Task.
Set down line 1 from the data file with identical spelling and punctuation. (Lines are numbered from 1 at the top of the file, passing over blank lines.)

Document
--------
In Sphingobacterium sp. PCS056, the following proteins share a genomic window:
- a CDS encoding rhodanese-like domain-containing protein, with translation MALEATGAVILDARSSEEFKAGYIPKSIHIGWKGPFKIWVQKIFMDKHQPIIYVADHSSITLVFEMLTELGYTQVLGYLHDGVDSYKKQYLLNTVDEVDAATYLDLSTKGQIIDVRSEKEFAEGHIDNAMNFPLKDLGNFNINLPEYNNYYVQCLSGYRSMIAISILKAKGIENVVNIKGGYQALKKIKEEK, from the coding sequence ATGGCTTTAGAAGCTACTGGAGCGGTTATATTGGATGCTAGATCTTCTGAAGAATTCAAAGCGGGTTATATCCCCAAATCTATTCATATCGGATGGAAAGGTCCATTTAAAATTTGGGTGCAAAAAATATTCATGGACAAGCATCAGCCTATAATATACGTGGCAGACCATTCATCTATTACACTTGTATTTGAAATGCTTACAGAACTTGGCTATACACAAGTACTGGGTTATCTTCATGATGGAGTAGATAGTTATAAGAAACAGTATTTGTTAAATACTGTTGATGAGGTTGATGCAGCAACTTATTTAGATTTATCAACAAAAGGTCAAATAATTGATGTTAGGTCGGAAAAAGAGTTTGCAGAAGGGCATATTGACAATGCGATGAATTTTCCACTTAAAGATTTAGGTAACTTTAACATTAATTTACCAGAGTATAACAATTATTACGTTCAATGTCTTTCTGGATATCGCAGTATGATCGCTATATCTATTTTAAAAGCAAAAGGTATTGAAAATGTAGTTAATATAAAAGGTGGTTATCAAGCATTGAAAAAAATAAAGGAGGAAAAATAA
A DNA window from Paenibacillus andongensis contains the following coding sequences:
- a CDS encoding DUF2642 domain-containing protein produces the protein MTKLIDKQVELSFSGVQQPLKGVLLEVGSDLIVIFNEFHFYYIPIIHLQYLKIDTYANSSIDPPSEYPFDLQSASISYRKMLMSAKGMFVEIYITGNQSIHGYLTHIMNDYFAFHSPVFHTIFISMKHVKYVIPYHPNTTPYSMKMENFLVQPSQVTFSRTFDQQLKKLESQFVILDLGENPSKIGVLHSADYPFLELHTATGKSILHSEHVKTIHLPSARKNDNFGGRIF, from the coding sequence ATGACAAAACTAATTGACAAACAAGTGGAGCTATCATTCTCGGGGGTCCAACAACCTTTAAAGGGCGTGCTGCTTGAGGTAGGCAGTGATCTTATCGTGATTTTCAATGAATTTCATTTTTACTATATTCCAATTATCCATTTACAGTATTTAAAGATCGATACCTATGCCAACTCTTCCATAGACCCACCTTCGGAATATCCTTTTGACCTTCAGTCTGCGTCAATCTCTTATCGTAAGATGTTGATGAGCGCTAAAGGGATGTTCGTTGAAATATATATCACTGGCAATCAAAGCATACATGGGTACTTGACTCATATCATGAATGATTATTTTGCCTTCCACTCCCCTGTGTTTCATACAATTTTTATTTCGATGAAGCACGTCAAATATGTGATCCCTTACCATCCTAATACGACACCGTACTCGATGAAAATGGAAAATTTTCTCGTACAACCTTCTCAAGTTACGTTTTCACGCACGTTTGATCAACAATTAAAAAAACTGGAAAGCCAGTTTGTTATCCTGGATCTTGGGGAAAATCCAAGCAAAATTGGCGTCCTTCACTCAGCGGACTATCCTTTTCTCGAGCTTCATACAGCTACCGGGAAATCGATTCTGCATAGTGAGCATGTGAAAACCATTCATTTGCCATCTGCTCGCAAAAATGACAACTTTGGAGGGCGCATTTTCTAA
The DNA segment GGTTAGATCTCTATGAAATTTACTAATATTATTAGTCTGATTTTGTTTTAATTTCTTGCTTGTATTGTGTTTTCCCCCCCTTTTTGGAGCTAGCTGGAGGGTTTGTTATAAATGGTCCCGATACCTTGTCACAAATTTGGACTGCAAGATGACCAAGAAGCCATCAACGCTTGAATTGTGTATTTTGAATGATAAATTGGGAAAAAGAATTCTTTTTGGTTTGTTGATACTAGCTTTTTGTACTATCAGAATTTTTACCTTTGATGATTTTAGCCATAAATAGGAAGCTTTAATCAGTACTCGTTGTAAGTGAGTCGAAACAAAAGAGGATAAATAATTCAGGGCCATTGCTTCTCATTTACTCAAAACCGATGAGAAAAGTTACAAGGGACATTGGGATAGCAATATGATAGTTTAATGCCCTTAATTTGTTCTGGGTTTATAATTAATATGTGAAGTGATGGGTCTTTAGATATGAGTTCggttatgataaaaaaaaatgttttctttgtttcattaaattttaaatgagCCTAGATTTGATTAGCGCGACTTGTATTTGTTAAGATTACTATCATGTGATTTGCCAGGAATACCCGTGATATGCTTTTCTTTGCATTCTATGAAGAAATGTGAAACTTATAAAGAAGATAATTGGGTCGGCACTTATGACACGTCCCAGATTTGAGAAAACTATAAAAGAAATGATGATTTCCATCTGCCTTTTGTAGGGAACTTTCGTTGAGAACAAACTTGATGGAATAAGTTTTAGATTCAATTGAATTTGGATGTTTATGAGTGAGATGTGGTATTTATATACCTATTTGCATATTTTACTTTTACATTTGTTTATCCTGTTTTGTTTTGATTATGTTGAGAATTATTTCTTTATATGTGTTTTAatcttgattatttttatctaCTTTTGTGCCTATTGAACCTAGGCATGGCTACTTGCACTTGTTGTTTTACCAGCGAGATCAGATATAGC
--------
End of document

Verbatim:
In Sphingobacterium sp. PCS056, the following proteins share a genomic window: